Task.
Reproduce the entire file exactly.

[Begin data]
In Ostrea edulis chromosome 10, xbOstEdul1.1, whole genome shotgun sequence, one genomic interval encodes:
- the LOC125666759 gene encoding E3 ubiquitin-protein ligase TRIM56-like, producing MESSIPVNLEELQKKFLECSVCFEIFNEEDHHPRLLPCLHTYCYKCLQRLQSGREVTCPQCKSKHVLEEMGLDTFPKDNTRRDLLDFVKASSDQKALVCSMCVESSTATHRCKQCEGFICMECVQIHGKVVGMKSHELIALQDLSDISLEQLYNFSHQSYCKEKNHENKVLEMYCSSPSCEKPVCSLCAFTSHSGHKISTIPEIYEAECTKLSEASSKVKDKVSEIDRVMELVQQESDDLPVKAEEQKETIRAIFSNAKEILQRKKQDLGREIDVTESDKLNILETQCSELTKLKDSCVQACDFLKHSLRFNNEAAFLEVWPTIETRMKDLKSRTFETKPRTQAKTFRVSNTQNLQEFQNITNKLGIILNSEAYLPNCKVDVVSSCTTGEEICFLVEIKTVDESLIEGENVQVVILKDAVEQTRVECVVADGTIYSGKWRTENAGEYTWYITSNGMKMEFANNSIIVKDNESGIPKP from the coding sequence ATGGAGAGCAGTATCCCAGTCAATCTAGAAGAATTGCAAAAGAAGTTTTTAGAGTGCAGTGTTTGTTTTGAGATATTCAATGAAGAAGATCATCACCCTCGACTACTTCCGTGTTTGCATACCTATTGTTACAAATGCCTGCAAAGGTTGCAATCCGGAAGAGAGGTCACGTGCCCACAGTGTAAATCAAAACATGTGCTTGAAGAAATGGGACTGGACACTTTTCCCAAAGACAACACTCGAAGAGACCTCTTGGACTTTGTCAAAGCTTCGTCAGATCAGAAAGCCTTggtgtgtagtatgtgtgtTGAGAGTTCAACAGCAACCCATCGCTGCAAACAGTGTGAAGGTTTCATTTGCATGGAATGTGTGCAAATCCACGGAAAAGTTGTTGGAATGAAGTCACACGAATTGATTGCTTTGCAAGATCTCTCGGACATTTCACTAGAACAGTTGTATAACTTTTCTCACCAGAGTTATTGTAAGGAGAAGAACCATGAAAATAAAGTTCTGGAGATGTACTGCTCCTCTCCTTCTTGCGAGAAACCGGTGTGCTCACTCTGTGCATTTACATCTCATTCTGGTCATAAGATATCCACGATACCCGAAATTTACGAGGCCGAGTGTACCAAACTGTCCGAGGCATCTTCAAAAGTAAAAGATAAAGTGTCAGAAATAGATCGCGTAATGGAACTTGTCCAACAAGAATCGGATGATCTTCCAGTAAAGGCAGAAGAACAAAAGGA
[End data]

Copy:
In Ostrea edulis chromosome 10, xbOstEdul1.1, whole genome shotgun sequence, one genomic interval encodes:
- the LOC125666759 gene encoding E3 ubiquitin-protein ligase TRIM56-like, producing MESSIPVNLEELQKKFLECSVCFEIFNEEDHHPRLLPCLHTYCYKCLQRLQSGREVTCPQCKSKHVLEEMGLDTFPKDNTRRDLLDFVKASSDQKALVCSMCVESSTATHRCKQCEGFICMECVQIHGKVVGMKSHELIALQDLSDISLEQLYNFSHQSYCKEKNHENKVLEMYCSSPSCEKPVCSLCAFTSHSGHKISTIPEIYEAECTKLSEASSKVKDKVSEIDRVMELVQQESDDLPVKAEEQKETIRAIFSNAKEILQRKKQDLGREIDVTESDKLNILETQCSELTKLKDSCVQACDFLKHSLRFNNEAAFLEVWPTIETRMKDLKSRTFETKPRTQAKTFRVSNTQNLQEFQNITNKLGIILNSEAYLPNCKVDVVSSCTTGEEICFLVEIKTVDESLIEGENVQVVILKDAVEQTRVECVVADGTIYSGKWRTENAGEYTWYITSNGMKMEFANNSIIVKDNESGIPKP from the coding sequence ATGGAGAGCAGTATCCCAGTCAATCTAGAAGAATTGCAAAAGAAGTTTTTAGAGTGCAGTGTTTGTTTTGAGATATTCAATGAAGAAGATCATCACCCTCGACTACTTCCGTGTTTGCATACCTATTGTTACAAATGCCTGCAAAGGTTGCAATCCGGAAGAGAGGTCACGTGCCCACAGTGTAAATCAAAACATGTGCTTGAAGAAATGGGACTGGACACTTTTCCCAAAGACAACACTCGAAGAGACCTCTTGGACTTTGTCAAAGCTTCGTCAGATCAGAAAGCCTTggtgtgtagtatgtgtgtTGAGAGTTCAACAGCAACCCATCGCTGCAAACAGTGTGAAGGTTTCATTTGCATGGAATGTGTGCAAATCCACGGAAAAGTTGTTGGAATGAAGTCACACGAATTGATTGCTTTGCAAGATCTCTCGGACATTTCACTAGAACAGTTGTATAACTTTTCTCACCAGAGTTATTGTAAGGAGAAGAACCATGAAAATAAAGTTCTGGAGATGTACTGCTCCTCTCCTTCTTGCGAGAAACCGGTGTGCTCACTCTGTGCATTTACATCTCATTCTGGTCATAAGATATCCACGATACCCGAAATTTACGAGGCCGAGTGTACCAAACTGTCCGAGGCATCTTCAAAAGTAAAAGATAAAGTGTCAGAAATAGATCGCGTAATGGAACTTGTCCAACAAGAATCGGATGATCTTCCAGTAAAGGCAGAAGAACAAAAGGA